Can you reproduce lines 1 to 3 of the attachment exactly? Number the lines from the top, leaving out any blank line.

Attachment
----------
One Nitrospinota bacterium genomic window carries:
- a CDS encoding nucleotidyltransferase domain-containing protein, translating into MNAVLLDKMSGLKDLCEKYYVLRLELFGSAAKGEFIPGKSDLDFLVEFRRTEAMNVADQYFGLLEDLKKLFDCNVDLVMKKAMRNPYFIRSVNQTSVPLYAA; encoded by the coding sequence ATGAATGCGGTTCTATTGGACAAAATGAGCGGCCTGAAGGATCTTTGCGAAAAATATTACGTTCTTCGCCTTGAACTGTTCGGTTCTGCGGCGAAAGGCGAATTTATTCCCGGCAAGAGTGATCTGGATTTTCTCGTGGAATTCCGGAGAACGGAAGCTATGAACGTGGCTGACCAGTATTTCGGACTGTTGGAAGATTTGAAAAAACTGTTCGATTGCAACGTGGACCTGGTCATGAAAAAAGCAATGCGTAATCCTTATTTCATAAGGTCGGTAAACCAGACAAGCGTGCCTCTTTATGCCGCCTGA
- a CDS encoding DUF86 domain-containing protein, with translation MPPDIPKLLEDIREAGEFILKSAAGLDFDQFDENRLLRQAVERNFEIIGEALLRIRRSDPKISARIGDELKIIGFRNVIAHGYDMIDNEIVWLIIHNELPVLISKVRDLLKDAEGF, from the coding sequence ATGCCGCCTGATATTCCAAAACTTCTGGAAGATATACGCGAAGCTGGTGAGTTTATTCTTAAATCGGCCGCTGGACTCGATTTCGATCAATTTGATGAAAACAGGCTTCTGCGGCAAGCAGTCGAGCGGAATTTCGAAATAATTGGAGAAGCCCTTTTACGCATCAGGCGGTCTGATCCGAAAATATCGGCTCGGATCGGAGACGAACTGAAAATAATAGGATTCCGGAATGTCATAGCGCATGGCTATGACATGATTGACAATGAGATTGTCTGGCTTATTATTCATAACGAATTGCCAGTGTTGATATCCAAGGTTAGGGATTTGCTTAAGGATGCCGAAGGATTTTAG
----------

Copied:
One Nitrospinota bacterium genomic window carries:
- a CDS encoding nucleotidyltransferase domain-containing protein, translating into MNAVLLDKMSGLKDLCEKYYVLRLELFGSAAKGEFIPGKSDLDFLVEFRRTEAMNVADQYFGLLEDLKKLFDCNVDLVMKKAMRNPYFIRSVNQTSVPLYAA; encoded by the coding sequence ATGAATGCGGTTCTATTGGACAAAATGAGCGGCCTGAAGGATCTTTGCGAAAAATATTACGTTCTTCGCCTTGAACTGTTCGGTTCTGCGGCGAAAGGCGAATTTATTCCCGGCAAGAGTGATCTGGATTTTCTCGTGGAATTCCGGAGAACGGAAGCTATGAACGTGGCTGACCAGTATTTCGGACTGTTGGAAGATTTGAAAAAACTGTTCGATTGCAACGTGGACCTGGTCATGAAAAAAGCAATGCGTAATCCTTATTTCATAAGGTCGGTAAACCAGACAAGCGTGCCTCTTTATGCCGCCTGA
- a CDS encoding DUF86 domain-containing protein, with translation MPPDIPKLLEDIREAGEFILKSAAGLDFDQFDENRLLRQAVERNFEIIGEALLRIRRSDPKISARIGDELKIIGFRNVIAHGYDMIDNEIVWLIIHNELPVLISKVRDLLKDAEGF, from the coding sequence ATGCCGCCTGATATTCCAAAACTTCTGGAAGATATACGCGAAGCTGGTGAGTTTATTCTTAAATCGGCCGCTGGACTCGATTTCGATCAATTTGATGAAAACAGGCTTCTGCGGCAAGCAGTCGAGCGGAATTTCGAAATAATTGGAGAAGCCCTTTTACGCATCAGGCGGTCTGATCCGAAAATATCGGCTCGGATCGGAGACGAACTGAAAATAATAGGATTCCGGAATGTCATAGCGCATGGCTATGACATGATTGACAATGAGATTGTCTGGCTTATTATTCATAACGAATTGCCAGTGTTGATATCCAAGGTTAGGGATTTGCTTAAGGATGCCGAAGGATTTTAG